of unnoticed headlines further revealing our broken world.

We are broken by so many other words like hate, racism, fear,

violence, disease and apathy.

I am not a news junkie and sometimes I am grateful

because even a casual glimpse

into this world in which we live in can be utterly devastating.

I have felt powerless to make even one difference in any of these headlines.

I walked through doors and along sidewalks last week and for some reason

felt more acutely aware of my skin color.

I don’t normally lead with how I look but last week,

I wondered how I was perceived in light of

recent events.

How do I view others different from myself for that matter?

I feel a bit more shaken as I have a son,

a husband,

a brother,

a father,

uncles and cousins.

Slowly I have whispered checkmate to my fears with

the only remedy I know will cast away its presence.

It’s called love.

Anger kills whereas love embraces life.

Fear picks up weapons whereas love seeks to mend the broken.

Love chooses to value and bestow dignity around the shoulders of those

who are homeless,

addicted,

poor,

ill,

oppressed

and without a voice.

Love isn’t blind to injustice or

deaf to the laments of the people,

it simply demands a better way.

Love sees beyond categories and labels

and declares,

no matter your state or station in life,

you matter.

Behind the ink and paper of headlines are real people

who matter tremendously.

I recently had the opportunity to read Jen Hatmaker’s book Interrupted.

It is newly revised, updated and expanded since its initial release in 2009.

To be honest, I didn’t really want to read it anything that would make me

anymore uncomfortable than I already was with the steamy weather.

But my friend Susan had tagged me in a Facebook post encouraging

me to review the book and I am an obedient friend (at times).

I read Interrupted in the course of 3 short sittings and

yep, it made me uncomfortable

but it couldn’t be a more important book

for the current conditions of our world.

It’s a wake-up call for individuals as well as the Church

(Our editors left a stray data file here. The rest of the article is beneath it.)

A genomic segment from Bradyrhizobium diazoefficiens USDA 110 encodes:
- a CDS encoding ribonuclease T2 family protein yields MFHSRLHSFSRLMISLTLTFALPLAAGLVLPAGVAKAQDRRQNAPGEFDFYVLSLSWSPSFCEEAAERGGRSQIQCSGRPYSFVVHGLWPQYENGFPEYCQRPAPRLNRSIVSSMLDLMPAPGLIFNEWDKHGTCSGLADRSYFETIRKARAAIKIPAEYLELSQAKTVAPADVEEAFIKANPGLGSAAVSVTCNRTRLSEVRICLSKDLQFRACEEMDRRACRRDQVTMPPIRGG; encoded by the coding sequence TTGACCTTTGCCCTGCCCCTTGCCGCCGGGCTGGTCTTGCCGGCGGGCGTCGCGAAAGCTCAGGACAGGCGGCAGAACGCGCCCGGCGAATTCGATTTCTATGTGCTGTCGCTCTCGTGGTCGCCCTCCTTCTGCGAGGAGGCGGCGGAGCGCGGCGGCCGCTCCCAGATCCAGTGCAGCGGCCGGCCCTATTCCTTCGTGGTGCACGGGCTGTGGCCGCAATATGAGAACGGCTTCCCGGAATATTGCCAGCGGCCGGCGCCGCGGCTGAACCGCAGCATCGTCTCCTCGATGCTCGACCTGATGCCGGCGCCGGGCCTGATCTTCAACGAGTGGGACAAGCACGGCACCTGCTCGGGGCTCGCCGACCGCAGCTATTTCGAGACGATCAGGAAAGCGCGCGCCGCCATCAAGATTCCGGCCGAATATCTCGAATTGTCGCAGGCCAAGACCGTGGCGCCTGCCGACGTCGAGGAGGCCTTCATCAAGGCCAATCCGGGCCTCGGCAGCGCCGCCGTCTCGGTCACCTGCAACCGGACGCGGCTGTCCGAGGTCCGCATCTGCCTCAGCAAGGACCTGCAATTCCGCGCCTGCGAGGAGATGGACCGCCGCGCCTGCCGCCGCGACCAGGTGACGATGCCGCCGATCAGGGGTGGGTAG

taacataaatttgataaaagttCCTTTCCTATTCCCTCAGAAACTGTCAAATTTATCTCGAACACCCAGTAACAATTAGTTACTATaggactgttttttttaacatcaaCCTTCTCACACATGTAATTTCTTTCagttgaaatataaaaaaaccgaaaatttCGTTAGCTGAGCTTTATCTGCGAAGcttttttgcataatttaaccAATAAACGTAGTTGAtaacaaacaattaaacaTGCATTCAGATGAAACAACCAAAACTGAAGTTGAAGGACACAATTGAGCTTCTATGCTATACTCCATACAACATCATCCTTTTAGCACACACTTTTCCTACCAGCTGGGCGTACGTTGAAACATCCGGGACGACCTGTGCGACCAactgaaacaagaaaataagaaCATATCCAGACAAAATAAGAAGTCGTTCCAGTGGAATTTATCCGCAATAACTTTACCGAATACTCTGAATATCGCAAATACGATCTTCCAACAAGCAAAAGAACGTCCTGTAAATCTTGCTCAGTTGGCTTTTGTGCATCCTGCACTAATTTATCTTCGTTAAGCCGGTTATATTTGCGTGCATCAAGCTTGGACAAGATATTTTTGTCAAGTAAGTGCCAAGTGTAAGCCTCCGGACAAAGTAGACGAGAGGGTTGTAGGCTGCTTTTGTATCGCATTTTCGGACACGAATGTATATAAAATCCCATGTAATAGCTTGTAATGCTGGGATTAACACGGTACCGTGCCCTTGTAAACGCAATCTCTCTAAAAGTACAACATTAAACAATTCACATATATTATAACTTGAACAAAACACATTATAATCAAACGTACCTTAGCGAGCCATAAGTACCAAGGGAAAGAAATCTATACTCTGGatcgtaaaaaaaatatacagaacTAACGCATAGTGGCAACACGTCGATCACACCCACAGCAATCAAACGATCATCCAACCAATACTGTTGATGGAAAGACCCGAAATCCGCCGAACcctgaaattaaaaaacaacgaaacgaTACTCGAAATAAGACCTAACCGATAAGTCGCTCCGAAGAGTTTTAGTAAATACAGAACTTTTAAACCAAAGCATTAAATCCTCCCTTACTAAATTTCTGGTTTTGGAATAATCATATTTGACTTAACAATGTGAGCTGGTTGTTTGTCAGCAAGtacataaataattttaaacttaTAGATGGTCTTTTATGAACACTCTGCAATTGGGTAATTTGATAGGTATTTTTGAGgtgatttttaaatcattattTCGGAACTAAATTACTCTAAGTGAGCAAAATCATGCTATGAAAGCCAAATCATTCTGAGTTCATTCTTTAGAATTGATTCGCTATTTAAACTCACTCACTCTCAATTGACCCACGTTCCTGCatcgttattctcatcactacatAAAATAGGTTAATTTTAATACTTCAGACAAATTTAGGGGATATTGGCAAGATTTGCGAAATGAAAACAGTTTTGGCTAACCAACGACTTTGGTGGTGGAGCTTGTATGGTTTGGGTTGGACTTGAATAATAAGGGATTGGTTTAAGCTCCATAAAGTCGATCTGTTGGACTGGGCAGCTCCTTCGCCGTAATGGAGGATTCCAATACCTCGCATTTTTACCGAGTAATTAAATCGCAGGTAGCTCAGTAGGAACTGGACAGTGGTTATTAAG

to abandon hiding behind the confines of walls

and instead fling open doors to a world bent on

inflicting violence and forsaking peace.

 

We clearly don’t comprehend how personally Jesus
takes it when we love suffering people.
He is so utterly identified with the afflicted that there
is nothing more obedient, more pleasing, more central
than serving Him in the marginalized.
-pg. 100

We have the privilege of serving Jesus Himself every
time we feed a hungry belly, each moment we give dignity
to someone who has none left, when we acknowledge
the value of a convict because he is a human being,
when we share our extreme excess with those who have 

nothing, when we love the forsaken and remember the 
forgotten.
Jesus is there.
-pg. 101

So what is the next right thing to do?

I cling to Mother Teresa’s words, to the fervor in which

Jen wrote and will continue taking footsteps of love

as my marching orders reignited.

I must display love to those who cross my path

and to those who will never intersect with mine.

As differently as I felt in my skin,

I am sure each one

of us feels more acutely aware of our shared outrage,

pleas and tears.

As simplistic as it may sound,

love is the only way I see towards change,

the changing of hearts and mindsets.

I would encourage you to read Interrupted.

It is written in a non-threatening conversational style and chronicles

how the Hatmaker family was interrupted and upended

by a new holy passion to live in

service to the last,

the least,

the forgotten and

the forsaken.

You can order the book here and here.

You can read Jen’s hilarious and insightful blog here.

I am numbered with 250 bloggers who are spreading the word about

Interrupted and Tyndale has graciously given each of us a copy to

give away.

Leave me a comment in the section below about anything little

thing your heart desires and I will pick a winner on Wednesday.

I don’t have great answers today only

to go forth and love greatly.

Love truly is a holy passion.